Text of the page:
Under the orders of Kim Jong-un, the DPRK authorities have begun to regulate another aspect of North Korean fashion: the use of nail polish has become prohibited.
According to one of our business correspondents who recently returned from North Korea, the use of nail polish is being regulated nationwide. Women’s bright nails are said to represent the “yellow winds of capitalism”, and the painting of one’s nails is considered a “depraved act which goes against socialist values”. In addition, nail polish has been identified as an “ideological contaminant”.
Our correspondent added that people are complaining in a surprisingly outspoken way, describing how “there is nothing left to regulate, but the authorities are now regulating the use of nail polish.”
Many North Korean women have been influenced, either directly or indirectly, by forbidden foreign culture such as South Korean drama, in which the notion of femininity is expressed through fashionable presentation. It is in this context that North Korean women have come to view nail polish as a way of individual expression. However, the DPRK authorities view nail polish as a dangerous symptom of capitalism.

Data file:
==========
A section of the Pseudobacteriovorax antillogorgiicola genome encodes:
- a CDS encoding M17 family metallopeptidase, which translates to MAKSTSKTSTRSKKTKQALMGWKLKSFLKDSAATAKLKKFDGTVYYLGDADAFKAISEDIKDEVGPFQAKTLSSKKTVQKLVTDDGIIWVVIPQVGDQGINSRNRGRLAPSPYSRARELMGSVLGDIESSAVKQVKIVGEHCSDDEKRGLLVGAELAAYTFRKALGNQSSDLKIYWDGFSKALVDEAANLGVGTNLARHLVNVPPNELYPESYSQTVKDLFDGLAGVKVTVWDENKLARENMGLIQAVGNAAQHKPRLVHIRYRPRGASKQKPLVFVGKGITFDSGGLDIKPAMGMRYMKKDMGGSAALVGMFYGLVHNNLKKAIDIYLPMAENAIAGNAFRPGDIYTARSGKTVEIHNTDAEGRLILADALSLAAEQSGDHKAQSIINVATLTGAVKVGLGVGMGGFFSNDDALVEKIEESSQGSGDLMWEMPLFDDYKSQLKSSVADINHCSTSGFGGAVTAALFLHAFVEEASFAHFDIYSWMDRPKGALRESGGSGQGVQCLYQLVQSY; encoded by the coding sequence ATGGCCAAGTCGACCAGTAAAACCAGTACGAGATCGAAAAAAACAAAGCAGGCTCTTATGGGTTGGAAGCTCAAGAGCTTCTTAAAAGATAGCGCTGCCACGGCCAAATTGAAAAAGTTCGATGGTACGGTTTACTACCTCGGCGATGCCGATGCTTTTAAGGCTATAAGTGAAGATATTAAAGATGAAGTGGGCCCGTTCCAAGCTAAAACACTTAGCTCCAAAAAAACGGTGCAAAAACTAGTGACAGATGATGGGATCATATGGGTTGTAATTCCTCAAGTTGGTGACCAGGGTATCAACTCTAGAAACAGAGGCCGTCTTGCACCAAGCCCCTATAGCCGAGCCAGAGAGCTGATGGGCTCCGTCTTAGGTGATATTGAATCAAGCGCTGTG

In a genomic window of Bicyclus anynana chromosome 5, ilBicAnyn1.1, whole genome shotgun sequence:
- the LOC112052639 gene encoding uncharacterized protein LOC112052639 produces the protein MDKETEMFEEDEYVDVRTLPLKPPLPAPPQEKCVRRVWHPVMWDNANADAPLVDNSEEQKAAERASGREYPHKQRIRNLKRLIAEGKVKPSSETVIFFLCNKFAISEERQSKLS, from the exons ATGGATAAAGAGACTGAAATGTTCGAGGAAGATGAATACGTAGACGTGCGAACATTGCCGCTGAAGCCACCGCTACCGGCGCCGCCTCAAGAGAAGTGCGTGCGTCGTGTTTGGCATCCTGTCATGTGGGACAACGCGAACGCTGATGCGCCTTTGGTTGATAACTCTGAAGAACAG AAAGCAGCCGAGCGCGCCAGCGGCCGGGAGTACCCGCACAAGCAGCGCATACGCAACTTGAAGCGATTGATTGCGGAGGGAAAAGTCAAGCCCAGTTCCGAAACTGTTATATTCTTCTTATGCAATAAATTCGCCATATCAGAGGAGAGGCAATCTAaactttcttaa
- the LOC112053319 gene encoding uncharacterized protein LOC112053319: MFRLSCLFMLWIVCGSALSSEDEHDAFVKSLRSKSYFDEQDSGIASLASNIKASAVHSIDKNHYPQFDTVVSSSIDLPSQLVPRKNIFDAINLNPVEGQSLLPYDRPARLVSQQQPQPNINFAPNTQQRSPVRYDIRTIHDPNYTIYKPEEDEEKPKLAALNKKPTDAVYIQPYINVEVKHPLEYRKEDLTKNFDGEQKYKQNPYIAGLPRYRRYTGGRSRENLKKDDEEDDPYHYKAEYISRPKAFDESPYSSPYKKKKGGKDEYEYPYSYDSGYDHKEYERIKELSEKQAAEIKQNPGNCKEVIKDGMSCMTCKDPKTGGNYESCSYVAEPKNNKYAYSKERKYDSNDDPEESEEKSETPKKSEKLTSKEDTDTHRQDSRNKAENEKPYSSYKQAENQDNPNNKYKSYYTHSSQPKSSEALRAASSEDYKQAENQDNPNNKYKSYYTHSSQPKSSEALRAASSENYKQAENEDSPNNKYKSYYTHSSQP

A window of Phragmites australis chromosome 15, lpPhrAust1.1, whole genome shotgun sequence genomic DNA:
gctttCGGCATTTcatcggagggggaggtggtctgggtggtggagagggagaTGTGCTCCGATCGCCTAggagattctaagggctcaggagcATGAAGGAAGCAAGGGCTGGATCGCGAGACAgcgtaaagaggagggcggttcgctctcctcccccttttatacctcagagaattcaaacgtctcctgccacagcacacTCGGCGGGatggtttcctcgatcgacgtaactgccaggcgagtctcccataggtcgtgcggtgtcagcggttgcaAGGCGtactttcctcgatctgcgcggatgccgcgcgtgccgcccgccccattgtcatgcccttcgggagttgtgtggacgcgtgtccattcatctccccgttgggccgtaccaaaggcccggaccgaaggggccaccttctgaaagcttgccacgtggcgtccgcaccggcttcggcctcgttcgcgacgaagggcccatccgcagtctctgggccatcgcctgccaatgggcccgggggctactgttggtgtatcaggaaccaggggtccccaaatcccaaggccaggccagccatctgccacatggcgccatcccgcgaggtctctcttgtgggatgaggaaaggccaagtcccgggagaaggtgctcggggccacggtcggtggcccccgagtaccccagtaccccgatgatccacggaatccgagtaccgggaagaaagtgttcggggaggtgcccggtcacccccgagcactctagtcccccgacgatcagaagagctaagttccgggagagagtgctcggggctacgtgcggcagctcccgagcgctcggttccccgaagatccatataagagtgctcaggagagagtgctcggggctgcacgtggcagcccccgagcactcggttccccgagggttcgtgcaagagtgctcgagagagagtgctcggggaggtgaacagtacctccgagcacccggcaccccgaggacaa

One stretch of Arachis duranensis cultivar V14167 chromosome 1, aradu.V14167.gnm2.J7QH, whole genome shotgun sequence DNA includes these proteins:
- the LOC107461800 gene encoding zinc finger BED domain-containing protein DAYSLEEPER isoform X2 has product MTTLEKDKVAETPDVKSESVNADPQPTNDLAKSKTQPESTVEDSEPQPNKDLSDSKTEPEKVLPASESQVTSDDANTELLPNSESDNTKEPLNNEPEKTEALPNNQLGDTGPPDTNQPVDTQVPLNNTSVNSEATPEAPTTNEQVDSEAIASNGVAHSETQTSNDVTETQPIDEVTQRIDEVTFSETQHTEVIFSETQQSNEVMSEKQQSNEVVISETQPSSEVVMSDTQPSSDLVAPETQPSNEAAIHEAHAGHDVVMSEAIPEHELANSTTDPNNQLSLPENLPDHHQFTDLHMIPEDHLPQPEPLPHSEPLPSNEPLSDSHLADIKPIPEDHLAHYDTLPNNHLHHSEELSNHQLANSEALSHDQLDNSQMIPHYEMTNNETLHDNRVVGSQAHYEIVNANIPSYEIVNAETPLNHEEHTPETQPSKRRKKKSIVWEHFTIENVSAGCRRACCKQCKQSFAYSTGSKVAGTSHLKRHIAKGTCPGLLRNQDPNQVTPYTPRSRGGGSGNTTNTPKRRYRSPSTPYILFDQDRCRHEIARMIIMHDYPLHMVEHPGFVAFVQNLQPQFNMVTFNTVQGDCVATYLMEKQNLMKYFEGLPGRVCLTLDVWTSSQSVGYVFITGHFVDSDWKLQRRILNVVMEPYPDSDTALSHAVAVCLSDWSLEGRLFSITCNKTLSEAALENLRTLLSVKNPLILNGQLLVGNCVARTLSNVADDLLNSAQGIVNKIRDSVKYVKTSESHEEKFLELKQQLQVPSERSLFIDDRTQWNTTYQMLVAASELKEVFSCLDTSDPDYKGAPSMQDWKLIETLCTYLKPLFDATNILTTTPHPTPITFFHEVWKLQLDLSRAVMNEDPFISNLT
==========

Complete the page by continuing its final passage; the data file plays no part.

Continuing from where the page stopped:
Yet people always find a way around strict enforcement of regulations. One source told us that the price of transparent nail polish in North Korea has shot up. The ban on nail polish is having the opposite effect to what was intended, as women are becoming even more determined to paint their nails.
Another source told us, “finger-nails are visible, but toe-nails are harder to inspect. Some women paint their toe-nails.”